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Glass Review

January 23, 2019 at 4:50am
By Jason Stettner

Glass is the surprising conclusion to a trilogy that many didn't expect to actually happen. It ties up the events of Unbreakable and Split by combining the casts for what was supposed to be an epic showdown. Instead, you get a slow and tedious series of shots that are focused on people just sitting around. There's something more going on here, and it's actually a neat take on the current hero climate in film. That message is muddled however by the very long run time and mostly boring series of events.

Even when it does kick off, the payout is so limited that it goes out with a whimper. The ideas are certainly there, they're interesting and this film uses the characters well. It just doesn't deliver it properly, if this had been about a half hour shorter then the message would have had a deeper impact. Instead, it seems like the sickly cherry on top of one slow ride. They had some really neat characters, the right setting and just enough time to have had passed for perfect connections. Everything fell into place, and then it just went out in a quiet fashion.
Glass Wallpaper Dance
Aside from the general pacing problems and slow burn to nothing, there are some great parts. James McAvoy nails his pile of special characters, in this wild individual of multiple personalities. We also get to see Elijah Price (Samuel L. Jackson) and David Dunn (Bruce Willis) clash once again and it was great. The general performances were excellent, supported by great background music and chilling moments. The look into each of the characters, while balancing their past just worked perfectly.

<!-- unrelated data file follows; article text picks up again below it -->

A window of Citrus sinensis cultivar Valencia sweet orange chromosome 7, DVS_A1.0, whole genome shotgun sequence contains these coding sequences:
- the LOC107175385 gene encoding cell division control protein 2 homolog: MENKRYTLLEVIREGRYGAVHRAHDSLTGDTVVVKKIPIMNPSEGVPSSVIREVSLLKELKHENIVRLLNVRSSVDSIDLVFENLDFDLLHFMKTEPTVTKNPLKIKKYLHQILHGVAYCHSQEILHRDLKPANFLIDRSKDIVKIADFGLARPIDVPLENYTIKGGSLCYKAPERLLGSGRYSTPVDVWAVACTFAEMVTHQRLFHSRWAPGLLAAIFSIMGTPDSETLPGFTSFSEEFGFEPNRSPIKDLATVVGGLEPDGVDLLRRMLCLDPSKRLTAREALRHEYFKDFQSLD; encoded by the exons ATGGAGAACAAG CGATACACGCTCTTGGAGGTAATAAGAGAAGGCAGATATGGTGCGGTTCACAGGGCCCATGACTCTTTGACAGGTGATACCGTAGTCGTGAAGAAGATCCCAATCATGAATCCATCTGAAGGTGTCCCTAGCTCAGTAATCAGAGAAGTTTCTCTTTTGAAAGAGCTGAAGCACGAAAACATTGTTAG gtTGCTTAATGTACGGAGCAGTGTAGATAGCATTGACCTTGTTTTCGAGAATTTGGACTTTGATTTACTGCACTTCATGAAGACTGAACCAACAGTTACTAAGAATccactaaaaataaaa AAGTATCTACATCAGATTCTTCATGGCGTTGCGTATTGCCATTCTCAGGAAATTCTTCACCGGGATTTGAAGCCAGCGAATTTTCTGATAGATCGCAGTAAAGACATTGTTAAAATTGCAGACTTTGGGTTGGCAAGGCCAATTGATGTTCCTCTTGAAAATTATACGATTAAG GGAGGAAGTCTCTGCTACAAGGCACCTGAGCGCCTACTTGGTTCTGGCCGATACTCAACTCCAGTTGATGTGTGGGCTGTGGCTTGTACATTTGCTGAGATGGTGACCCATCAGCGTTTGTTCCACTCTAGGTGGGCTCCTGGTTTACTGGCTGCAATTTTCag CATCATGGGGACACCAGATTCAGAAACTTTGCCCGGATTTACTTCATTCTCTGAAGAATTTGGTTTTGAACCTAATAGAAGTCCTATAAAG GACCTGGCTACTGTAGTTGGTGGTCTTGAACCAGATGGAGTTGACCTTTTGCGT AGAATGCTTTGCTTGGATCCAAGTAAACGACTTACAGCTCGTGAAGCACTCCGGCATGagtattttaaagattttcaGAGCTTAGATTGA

I really wish they wouldn't have spent so much time on them, as we know them and it slowed things down. Not to say the look into what they are wasn't great, it mostly should have just been shortened to get to the point faster. If you haven't watched the other films, you generally get the just of them here. There are some neat extra moments added that build upon the history and it does actually propose an interesting future within this universe. The balance of being a hero, what defines the extraordinary and perhaps something hidden along the way to cause twists at every turn.

The Conclusion

Glass is certainly loaded with potential, poor pacing and a slow build up to little pay off kills it. There's a grand cast of characters here that each do something different, yet complement each other well. Seeing the interactions was great, even though it was rather slow. There are some deeper layers to this film that certainly demand discussion, it's just a shame that the movie presenting them couldn't have done so better.

It really starts to drags in the later parts and even when it starts to get intense, that feeling is minimized. It left things in a rather dreary position, not in terms of any sorrow but in the general thought that nothing too exciting went on throughout. It's one thing to have a long narrative with an exciting conclusion, and another to just slowly fade away. I really liked some parts, but some of the core elements dragged it down. There were great themes, clashed by the constant reinforcement that this is a comic book to movie era.

Glass Poster
Glass Review at Theater with DBox Viewing

Rating Overall: 5.5

Gamerheadquarters Reviewer Jason Stettner